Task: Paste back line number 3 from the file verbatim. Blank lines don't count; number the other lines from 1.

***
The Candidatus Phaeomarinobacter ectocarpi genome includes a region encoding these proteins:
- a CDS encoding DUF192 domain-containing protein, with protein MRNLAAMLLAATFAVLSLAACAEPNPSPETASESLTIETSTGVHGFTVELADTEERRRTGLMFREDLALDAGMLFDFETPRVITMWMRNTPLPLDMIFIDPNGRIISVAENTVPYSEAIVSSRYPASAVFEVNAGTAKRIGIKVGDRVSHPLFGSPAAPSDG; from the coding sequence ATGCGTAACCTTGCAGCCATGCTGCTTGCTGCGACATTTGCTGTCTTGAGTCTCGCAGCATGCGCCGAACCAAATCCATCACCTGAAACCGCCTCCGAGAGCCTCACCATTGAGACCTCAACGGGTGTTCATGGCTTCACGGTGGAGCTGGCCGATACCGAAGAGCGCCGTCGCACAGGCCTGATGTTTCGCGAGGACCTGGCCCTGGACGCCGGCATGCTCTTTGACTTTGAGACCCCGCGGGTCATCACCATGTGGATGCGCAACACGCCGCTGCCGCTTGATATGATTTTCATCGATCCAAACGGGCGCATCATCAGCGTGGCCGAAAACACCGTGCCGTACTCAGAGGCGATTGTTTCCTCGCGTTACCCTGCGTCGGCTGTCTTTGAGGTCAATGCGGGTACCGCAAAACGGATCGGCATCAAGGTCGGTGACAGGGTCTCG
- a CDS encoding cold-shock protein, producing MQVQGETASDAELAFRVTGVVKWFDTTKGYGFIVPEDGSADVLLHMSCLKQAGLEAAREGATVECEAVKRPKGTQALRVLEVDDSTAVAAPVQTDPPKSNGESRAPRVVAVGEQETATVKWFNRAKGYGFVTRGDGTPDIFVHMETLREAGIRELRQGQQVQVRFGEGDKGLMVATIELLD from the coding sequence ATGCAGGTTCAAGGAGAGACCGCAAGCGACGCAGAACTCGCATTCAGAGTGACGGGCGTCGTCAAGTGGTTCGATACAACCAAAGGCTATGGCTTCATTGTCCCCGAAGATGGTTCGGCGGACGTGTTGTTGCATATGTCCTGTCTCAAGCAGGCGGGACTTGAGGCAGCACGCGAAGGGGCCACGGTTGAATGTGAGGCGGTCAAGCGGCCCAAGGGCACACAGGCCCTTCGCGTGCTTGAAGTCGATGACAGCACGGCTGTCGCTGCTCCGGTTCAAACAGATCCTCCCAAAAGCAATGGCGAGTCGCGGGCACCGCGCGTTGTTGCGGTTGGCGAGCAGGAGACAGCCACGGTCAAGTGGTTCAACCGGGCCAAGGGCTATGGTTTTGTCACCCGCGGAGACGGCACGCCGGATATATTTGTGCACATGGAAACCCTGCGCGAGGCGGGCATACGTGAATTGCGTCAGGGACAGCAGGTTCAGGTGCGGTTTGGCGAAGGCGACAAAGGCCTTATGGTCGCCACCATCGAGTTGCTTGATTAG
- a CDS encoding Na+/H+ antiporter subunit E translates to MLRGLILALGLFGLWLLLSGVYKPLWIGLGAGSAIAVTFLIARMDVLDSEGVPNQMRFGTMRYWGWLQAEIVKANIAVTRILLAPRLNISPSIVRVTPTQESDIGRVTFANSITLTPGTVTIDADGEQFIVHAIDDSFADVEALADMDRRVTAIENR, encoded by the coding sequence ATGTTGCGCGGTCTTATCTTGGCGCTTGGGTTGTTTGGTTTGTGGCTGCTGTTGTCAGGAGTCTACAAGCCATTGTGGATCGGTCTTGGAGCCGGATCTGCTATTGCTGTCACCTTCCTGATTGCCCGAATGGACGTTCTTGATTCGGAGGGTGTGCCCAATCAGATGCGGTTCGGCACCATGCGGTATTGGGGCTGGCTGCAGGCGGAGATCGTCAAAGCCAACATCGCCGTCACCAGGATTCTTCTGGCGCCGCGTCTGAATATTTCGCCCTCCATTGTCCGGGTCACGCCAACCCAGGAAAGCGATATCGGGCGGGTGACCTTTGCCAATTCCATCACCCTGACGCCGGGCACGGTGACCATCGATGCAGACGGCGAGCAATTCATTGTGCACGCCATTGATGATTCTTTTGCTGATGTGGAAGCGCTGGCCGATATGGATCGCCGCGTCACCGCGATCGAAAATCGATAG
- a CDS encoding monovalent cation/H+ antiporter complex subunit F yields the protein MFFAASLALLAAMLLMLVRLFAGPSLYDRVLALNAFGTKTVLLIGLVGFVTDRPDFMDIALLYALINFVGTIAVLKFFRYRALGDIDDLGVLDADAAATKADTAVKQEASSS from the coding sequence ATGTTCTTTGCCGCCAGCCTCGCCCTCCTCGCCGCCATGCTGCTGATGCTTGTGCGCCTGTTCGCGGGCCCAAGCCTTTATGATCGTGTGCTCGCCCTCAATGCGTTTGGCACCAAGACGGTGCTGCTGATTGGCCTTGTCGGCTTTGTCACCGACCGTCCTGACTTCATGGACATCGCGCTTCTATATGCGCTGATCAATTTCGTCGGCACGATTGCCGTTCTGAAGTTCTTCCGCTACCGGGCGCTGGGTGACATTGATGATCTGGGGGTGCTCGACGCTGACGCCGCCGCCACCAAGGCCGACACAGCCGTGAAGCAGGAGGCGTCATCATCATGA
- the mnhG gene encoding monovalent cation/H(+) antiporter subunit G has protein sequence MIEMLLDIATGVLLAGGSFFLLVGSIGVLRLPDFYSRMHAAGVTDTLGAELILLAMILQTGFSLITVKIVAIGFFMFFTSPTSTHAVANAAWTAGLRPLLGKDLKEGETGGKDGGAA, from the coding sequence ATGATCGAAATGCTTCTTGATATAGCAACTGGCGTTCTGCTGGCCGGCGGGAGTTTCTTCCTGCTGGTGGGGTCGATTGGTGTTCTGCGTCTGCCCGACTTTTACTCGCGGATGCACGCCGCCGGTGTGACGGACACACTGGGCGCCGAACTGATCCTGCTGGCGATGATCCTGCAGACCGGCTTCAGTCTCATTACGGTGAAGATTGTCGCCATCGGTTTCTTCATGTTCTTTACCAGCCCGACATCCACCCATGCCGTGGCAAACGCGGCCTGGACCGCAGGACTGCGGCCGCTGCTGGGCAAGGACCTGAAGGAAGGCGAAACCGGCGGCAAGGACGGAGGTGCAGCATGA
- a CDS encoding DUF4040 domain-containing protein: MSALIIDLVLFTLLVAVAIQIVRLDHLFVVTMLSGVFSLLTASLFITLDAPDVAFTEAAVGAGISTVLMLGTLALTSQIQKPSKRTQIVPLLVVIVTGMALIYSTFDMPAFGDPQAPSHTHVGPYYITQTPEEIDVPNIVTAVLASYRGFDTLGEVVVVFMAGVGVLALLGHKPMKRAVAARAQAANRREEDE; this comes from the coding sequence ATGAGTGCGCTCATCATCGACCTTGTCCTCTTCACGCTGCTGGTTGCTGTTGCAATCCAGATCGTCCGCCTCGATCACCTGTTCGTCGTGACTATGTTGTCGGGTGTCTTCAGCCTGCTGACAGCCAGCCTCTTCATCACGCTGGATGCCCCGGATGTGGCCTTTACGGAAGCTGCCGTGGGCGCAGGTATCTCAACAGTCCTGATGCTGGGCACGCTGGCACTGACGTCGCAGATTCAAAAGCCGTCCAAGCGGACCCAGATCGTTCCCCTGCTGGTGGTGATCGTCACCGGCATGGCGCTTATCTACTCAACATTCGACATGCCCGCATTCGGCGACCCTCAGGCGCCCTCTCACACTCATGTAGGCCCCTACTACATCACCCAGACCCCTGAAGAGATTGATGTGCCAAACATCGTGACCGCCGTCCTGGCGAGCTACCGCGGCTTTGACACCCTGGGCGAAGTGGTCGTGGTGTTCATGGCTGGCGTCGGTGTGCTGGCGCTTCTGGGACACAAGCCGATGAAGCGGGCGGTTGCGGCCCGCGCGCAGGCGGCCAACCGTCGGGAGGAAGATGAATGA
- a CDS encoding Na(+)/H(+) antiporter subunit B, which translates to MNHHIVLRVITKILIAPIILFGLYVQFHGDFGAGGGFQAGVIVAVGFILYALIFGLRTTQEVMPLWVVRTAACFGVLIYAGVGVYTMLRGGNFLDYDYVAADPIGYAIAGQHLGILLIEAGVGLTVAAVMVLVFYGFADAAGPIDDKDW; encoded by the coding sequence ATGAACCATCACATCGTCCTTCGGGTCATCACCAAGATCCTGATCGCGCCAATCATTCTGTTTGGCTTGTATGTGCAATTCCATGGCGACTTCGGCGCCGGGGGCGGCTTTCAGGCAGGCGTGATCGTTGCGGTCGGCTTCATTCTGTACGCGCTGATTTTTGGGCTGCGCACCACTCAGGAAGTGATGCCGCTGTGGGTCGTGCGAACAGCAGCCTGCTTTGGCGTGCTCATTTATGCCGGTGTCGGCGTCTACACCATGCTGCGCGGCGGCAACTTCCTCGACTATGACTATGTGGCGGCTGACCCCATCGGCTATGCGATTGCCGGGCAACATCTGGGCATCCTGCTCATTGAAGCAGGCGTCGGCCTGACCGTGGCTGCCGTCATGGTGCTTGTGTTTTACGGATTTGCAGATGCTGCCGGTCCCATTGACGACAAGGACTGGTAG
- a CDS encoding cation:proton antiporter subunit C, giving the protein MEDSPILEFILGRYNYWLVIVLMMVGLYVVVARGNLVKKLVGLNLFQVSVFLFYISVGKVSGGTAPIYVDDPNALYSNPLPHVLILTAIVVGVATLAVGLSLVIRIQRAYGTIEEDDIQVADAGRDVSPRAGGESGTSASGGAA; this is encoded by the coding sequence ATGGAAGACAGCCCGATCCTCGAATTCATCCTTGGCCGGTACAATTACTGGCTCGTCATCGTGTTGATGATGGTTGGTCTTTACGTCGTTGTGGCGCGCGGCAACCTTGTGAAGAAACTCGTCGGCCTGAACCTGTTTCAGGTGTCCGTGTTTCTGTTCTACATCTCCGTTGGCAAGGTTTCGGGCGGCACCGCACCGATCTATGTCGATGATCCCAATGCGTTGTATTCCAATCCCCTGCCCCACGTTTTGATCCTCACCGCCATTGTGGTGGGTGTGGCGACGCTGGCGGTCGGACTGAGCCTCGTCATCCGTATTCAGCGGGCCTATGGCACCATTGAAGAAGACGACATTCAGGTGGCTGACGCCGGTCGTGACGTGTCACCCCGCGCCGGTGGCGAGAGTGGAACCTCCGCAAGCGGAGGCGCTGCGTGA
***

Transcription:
- a CDS encoding cold-shock protein, producing MQVQGETASDAELAFRVTGVVKWFDTTKGYGFIVPEDGSADVLLHMSCLKQAGLEAAREGATVECEAVKRPKGTQALRVLEVDDSTAVAAPVQTDPPKSNGESRAPRVVAVGEQETATVKWFNRAKGYGFVTRGDGTPDIFVHMETLREAGIRELRQGQQVQVRFGEGDKGLMVATIELLD from the coding sequence ATGCAGGTTCAAGGAGAGACCGCAAGCGACGCAGAACTCGCATTCAGAGTGACGGGCGTCGTCAAGTGGTTCGATACAACCAAAGGCTATGGCTTCATTGTCCCCGAAGATGGTTCGGCGGACGTGTTGTTGCATATGTCCTGTCTCAAGCAGGCGGGACTTGAGGCAGCACGCGAAGGGGCCACGGTTGAATGTGAGGCGGTCAAGCGGCCCAAGGGCACACAGGCCCTTCGCGTGCTTGAAGTCGATGACAGCACGGCTGTCGCTGCTCCGGTTCAAACAGATCCTCCCAAAAGCAATGGCGAGTCGCGGGCACCGCGCGTTGTTGCGGTTGGCGAGCAGGAGACAGCCACGGTCAAGTGGTTCAACCGGGCCAAGGGCTATGGTTTTGTCACCCGCGGAGACGGCACGCCGGATATATTTGTGCACATGGAAACCCTGCGCGAGGCGGGCATACGTGAATTGCGTCAGGGACAGCAGGTTCAGGTGCGGTTTGGCGAAGGCGACAAAGGCCTTATGGTCGCCACCATCGAGTTGCTTGATTAG